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PHOSPHORUS

            

PHOSPHORUS
It's Role in Plants

Phosphorus (P) is the second major fertilizer element. Its role in plant growth is related to the part played by Nitrogen (N). When N is lacking in the solution, the plant's absorption of P ions also decreases. Excess P ions remain `stored- up' in the plant tissue because enough N is not available to utilize P and complete its assigned job. Likewise, N will accumulate and stay inactive in the plant tissue when P is deficient. In other words, N and P go hand-in-hand to keep the various plant's life process working actively.

Phosphorus Uptake by Plants:
Plants take up P as an orthophosphate ion (H2PO4-) an anion with a single negative charge. Orthophosphate is classified as a very weak acid.

Phosphorus Movement in Plants:
P moves readily within the plant as phosphates. In cases when P becomes deficient during the plant's growing period, P that is stored in older leaves translocates to the younger developing leaves and even to developing fruits. P moves very rapidly in the plant.

Phosphorus Role in Plants:
Phosphates ions contribute greatly to various growth mechanism in the plant: The plant's photosynthesis and respiration (oxidation) processes depend upon phosphate ions. Photosynthesis is the process that manufactures sugar. Respiration is the "burning" of sugar for plant's energy. As with Nitrogen, P is also necessary for division and enlargement of plant cells.
P influences root development, and formations of blossoms and fruits (seeds). P controls the movement of fatty compounds which in turn influences the structure of the plant's fibers. It is invalued in the production of nucleoproteins which are vital to the hereditary characteristics of the plant.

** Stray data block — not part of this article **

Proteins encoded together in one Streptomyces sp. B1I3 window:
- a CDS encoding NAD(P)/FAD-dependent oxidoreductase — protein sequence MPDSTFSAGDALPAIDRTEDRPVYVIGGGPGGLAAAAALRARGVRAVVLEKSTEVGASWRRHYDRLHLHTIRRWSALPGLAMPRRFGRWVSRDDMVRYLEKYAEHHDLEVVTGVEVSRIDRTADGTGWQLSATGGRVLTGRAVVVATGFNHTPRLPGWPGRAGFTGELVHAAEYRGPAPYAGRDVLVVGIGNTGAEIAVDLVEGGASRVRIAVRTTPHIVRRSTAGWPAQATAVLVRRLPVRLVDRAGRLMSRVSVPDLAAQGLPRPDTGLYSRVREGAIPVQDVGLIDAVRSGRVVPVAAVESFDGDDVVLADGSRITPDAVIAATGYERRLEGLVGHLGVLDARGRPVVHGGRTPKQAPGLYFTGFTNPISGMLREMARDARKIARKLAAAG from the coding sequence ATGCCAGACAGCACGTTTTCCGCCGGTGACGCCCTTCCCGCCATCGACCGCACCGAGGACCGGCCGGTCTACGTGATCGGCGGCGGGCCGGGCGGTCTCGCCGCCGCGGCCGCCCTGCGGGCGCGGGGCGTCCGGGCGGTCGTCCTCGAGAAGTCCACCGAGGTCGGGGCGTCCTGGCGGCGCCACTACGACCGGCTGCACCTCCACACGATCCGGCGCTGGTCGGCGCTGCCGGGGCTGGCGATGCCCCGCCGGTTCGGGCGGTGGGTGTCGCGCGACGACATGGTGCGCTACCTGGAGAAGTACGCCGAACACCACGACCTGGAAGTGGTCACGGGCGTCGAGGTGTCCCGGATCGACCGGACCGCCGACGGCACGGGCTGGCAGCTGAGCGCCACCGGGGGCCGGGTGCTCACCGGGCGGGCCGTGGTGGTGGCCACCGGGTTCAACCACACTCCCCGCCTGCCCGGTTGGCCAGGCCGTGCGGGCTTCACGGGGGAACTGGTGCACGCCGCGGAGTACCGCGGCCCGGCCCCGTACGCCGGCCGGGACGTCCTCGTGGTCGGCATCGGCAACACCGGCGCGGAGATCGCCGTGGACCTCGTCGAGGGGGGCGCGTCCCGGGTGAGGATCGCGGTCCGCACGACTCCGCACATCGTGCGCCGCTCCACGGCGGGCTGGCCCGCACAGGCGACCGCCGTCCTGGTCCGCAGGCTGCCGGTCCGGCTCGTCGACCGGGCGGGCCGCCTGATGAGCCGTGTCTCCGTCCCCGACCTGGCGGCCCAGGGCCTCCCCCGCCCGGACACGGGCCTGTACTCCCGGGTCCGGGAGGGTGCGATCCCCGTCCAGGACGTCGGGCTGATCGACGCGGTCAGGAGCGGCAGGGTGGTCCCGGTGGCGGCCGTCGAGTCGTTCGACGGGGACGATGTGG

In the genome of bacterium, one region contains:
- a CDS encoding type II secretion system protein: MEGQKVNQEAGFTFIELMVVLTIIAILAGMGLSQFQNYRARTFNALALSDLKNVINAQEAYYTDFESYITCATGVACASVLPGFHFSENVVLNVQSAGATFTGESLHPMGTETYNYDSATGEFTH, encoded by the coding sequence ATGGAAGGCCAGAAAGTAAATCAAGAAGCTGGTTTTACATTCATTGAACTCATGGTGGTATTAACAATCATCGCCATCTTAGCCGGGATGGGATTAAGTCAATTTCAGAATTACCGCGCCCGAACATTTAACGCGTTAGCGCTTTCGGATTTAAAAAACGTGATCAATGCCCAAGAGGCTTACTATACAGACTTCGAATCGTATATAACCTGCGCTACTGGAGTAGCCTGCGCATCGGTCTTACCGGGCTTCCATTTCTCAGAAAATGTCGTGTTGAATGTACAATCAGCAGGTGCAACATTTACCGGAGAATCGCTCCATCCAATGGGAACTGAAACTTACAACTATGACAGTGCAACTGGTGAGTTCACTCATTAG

Phosphorus Deficiency in Plants:
P deficiency can be detected in plants by the following symptoms:
1 Due to poorly developed roots, plants tend to be smaller (stunted). Since P is involved in cell division and enlargement
and the release of energy, P deficiency will result in poor root growth. 
2 Leaves on plants turn purple. This is the result of accumulated sugar that turns leaf pigmentation to red or purple.
3 Fruits do not mature on time, usually late maturity. Seeds do not form properly and have low germination potential. 
4. P deficiency first appears in the older leaves; since, P deficiency will cause what P is in the plant to relocate to the younger leaves.

Availability of Phosphorus:
Between pH of 6.5-7.5, H2PO4 ion predominates. This is the orthophosphate ion that the plants take up. Therefore, P availability is greatest between these two pH ranges. As the solution becomes alkaline (higher pH), first the HP04 ion, and then the P04 ion predominate. (see Fig. 1 above)

Summary:
Root development, blossoms and fruits formations depend upon P. Research has shown that the interplay between N and P significantly affects the growth and production (yield) by the plant.